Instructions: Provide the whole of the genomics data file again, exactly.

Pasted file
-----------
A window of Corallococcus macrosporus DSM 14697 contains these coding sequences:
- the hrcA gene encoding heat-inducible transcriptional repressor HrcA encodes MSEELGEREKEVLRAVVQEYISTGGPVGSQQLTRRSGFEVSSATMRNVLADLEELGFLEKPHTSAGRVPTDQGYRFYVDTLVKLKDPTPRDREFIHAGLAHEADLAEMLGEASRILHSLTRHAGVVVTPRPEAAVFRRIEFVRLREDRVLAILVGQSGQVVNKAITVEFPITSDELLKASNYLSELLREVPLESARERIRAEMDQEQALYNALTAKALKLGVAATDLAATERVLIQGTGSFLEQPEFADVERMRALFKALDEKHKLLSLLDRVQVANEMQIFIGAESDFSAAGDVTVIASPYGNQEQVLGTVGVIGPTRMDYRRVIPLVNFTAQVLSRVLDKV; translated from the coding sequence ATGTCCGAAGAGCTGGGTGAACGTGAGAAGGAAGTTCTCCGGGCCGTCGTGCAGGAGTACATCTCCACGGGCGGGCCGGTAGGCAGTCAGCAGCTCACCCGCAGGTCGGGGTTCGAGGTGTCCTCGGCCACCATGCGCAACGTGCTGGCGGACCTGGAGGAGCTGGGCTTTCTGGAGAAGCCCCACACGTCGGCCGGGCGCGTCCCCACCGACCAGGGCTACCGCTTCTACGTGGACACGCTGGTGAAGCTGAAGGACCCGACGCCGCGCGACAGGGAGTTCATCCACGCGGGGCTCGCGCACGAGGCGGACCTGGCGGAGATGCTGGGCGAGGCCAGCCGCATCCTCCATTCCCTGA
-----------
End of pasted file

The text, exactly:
A window of Corallococcus macrosporus DSM 14697 contains these coding sequences:
- the hrcA gene encoding heat-inducible transcriptional repressor HrcA encodes MSEELGEREKEVLRAVVQEYISTGGPVGSQQLTRRSGFEVSSATMRNVLADLEELGFLEKPHTSAGRVPTDQGYRFYVDTLVKLKDPTPRDREFIHAGLAHEADLAEMLGEASRILHSLTRHAGVVVTPRPEAAVFRRIEFVRLREDRVLAILVGQSGQVVNKAITVEFPITSDELLKASNYLSELLREVPLESARERIRAEMDQEQALYNALTAKALKLGVAATDLAATERVLIQGTGSFLEQPEFADVERMRALFKALDEKHKLLSLLDRVQVANEMQIFIGAESDFSAAGDVTVIASPYGNQEQVLGTVGVIGPTRMDYRRVIPLVNFTAQVLSRVLDKV; translated from the coding sequence ATGTCCGAAGAGCTGGGTGAACGTGAGAAGGAAGTTCTCCGGGCCGTCGTGCAGGAGTACATCTCCACGGGCGGGCCGGTAGGCAGTCAGCAGCTCACCCGCAGGTCGGGGTTCGAGGTGTCCTCGGCCACCATGCGCAACGTGCTGGCGGACCTGGAGGAGCTGGGCTTTCTGGAGAAGCCCCACACGTCGGCCGGGCGCGTCCCCACCGACCAGGGCTACCGCTTCTACGTGGACACGCTGGTGAAGCTGAAGGACCCGACGCCGCGCGACAGGGAGTTCATCCACGCGGGGCTCGCGCACGAGGCGGACCTGGCGGAGATGCTGGGCGAGGCCAGCCGCATCCTCCATTCCCTGA